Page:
‘And there’s something out there,’ said Scorpius firmly, slapping his palm down on the table. ‘I saw something the other night, there were people out there, and you all saw this wave of light. And now there are Dementors out there...’

Lockett frowned. ‘Dementors?’

‘Jones and Malfoy decided to take a field excursion with my little brother to pull them out of the fire,’ intoned Rose, who looked like fatigue was catching up with her. ‘They found Dementors at the site myself, Al, and Malfoy stumbled across the other night.’

‘You mean the site I went to investigate -’

‘One thing at a time.’ Lockett spoke quietly, but the five students all fell silent, looking up the table at her.

She wasn’t a big woman, she wasn’t an imposing woman, and right then she looked about as worn and scared as Albus felt, but she was a teacher, and in times of crisis anyone - especially a group of sixteen year-olds - were still going to be inclined to flock to a figure of authority to tell them what to do.

He just desperately hoped she knew what to tell them to do.

‘We can’t fuss about answering what’s going on out in the Forest until we know what’s going on here, at Hogwarts, and have the situation under control. We have several hundred people infected with what looks to be a highly-contagious magical illness. That will need curing, yes, but in the meantime, they will need caring for, and they will especially need to be kept safe if there is something wrong out in the Forest.’

Albus cleared his throat. ‘What’s the latest from the Ministry?’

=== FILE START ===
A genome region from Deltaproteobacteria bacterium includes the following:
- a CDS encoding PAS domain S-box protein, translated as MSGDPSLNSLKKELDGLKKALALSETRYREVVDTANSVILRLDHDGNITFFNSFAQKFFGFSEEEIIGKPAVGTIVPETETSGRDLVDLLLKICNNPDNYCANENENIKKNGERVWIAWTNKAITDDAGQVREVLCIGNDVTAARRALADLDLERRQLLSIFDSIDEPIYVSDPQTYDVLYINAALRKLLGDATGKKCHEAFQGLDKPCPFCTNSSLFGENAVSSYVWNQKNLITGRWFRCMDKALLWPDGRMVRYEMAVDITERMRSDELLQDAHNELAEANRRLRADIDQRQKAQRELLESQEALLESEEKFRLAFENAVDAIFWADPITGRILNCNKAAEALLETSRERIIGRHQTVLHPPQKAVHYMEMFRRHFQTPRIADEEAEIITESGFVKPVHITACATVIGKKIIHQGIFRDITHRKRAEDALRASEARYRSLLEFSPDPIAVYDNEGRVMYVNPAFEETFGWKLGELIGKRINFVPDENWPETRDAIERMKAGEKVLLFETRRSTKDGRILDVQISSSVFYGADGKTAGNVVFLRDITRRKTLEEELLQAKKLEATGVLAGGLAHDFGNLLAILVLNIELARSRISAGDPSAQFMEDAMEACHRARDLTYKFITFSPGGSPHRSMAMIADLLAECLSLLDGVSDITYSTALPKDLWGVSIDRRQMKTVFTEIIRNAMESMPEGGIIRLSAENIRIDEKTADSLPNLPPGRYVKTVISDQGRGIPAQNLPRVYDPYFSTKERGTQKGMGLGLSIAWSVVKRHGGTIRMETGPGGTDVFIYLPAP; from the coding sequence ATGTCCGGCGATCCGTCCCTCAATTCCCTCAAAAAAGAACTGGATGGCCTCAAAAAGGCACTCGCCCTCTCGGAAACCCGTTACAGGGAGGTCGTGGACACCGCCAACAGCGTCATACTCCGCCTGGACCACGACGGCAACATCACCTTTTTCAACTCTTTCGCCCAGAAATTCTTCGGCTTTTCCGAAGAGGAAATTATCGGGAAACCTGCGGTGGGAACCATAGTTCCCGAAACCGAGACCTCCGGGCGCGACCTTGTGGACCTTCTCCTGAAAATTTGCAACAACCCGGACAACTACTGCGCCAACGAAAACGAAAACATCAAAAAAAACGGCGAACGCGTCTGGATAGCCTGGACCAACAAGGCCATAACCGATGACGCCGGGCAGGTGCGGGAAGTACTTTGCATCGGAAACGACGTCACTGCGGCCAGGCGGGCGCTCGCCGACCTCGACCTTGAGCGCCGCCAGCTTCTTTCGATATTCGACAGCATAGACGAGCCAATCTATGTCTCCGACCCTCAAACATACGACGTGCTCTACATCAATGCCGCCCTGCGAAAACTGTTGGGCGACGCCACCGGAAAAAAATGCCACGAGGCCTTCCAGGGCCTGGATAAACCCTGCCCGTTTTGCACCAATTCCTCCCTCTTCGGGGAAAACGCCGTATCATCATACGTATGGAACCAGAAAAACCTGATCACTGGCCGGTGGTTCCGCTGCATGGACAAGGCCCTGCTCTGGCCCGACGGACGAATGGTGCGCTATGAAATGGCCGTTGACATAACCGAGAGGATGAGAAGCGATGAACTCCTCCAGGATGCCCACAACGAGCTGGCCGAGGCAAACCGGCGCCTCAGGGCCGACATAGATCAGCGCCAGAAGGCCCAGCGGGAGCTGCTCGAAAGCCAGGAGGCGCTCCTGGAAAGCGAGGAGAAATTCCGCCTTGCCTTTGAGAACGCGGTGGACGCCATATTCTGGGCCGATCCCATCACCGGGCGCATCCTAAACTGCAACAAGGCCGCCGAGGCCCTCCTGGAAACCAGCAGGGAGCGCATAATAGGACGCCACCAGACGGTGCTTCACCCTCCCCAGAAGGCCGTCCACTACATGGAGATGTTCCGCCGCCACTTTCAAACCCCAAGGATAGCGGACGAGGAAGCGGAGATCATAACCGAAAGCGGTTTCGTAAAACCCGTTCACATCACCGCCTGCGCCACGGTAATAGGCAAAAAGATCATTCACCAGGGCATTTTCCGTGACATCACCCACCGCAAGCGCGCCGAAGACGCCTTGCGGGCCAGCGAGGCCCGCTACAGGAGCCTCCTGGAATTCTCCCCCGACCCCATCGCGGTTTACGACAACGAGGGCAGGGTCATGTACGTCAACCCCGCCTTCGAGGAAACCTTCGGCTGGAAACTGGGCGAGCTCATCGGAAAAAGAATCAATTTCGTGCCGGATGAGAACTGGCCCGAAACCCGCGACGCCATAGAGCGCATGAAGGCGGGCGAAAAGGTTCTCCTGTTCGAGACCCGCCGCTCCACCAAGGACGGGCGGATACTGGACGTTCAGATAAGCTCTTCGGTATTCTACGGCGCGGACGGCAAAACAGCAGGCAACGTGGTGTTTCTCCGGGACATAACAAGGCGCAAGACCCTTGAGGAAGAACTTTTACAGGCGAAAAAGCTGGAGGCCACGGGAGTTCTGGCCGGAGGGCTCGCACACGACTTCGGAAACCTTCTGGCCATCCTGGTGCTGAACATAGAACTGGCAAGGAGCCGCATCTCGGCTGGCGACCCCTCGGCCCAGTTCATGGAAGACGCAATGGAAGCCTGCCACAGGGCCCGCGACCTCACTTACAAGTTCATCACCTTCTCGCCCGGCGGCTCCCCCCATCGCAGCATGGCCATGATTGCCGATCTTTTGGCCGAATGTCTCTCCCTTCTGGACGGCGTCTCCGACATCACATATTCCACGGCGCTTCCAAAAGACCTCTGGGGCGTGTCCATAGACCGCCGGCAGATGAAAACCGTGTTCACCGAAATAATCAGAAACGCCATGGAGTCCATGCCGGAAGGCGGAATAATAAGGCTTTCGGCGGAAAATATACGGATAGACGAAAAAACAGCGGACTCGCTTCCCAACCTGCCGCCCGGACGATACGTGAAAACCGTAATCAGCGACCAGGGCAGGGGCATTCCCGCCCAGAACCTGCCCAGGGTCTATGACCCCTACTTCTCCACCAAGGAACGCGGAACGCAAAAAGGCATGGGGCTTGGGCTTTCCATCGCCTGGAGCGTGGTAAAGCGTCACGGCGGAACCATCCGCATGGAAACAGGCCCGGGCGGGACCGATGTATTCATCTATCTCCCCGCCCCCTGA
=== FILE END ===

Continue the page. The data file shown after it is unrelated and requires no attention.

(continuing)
‘The latest from the Ministry is that I don’t know the password to Professor Stubbs’ office,’ said Lockett with a touch of irritation. ‘And I have yet to figure out an alternate means of getting in touch with the outside world. Madam Pheasey, before she became infected, determined that this is a magical illness, and that physical contact or sharing air are enough to transmit it. So pieces of paper, opening a Floo directly from somewhere that’s been lived-in by the afflicted, maybe even just sending an owl could all lead to this illness spreading.’

‘What about us?’ said Selena, after a few moments of opening and closing her mouth worriedly. ‘I mean, if we’re not infected, can’t we just leave?’ There was a beat, and she shifted in her chair. ‘I don’t mean abandon people, I just mean physically go and tell them what’s going on. It wouldn’t even be me, it would be you, Professor, or Weasley, or Jones, someone smart...’

‘We’re still assuming that we won’t become infected,’ said Rose.

Scorpius scoffed. ‘Are you actually saying that what happened in the Forest has nothing to do with -’

‘Of course I’m not - though we should consider the possibility that it is something else - I’m saying that just because it’s got something to do with what we witnessed doesn’t mean our health couldn’t be a coincidence! Or maybe we’ll become infected in time! Or -’

‘Impossible to discern the nature of our immunity, if any exists,’ said Methuselah, turning to Selena. ‘Even if we remain uninfected we could easily be carriers, just as letters would be. Or perhaps the illness could be in us even if we are not feeling its ill-effects.’

‘Basically, we’re not leaving,’ sighed Albus.

‘Quite,’ said Lockett. ‘But we do need a way for back-and-forth contact with the Ministry now we’ve lost the paintings. However - I’d be surprised if the Ministry aren’t sitting here wondering the exact same things we are. And communication is something they have a lot more resources to bring to bear on than us. Still, think about it - think about alternative paintings, if any spring to mind, try other ideas.’

‘Chocolate Frog Cards?’ said Selena. ‘I mean, aren’t your parents all over them?’ She looked at Rose and Albus.

‘They’re cheap,’ sighed Rose. ‘And very numerous, and very stupid. It’s best to find ones with good-quality magical oils and paints, and ideally ones done by the same artist. That’s why the Lillyvick was such a good option, she called back the same artist to do her Headmistress’ portrait as the one who’d done hers for Saint Mungo’s - and the headmaster portraits are, um, special.’

‘I didn’t know that,’ mused Scorpius.

‘And here I was thinking you’d have a good idea,’ Rose muttered.

‘Not today.’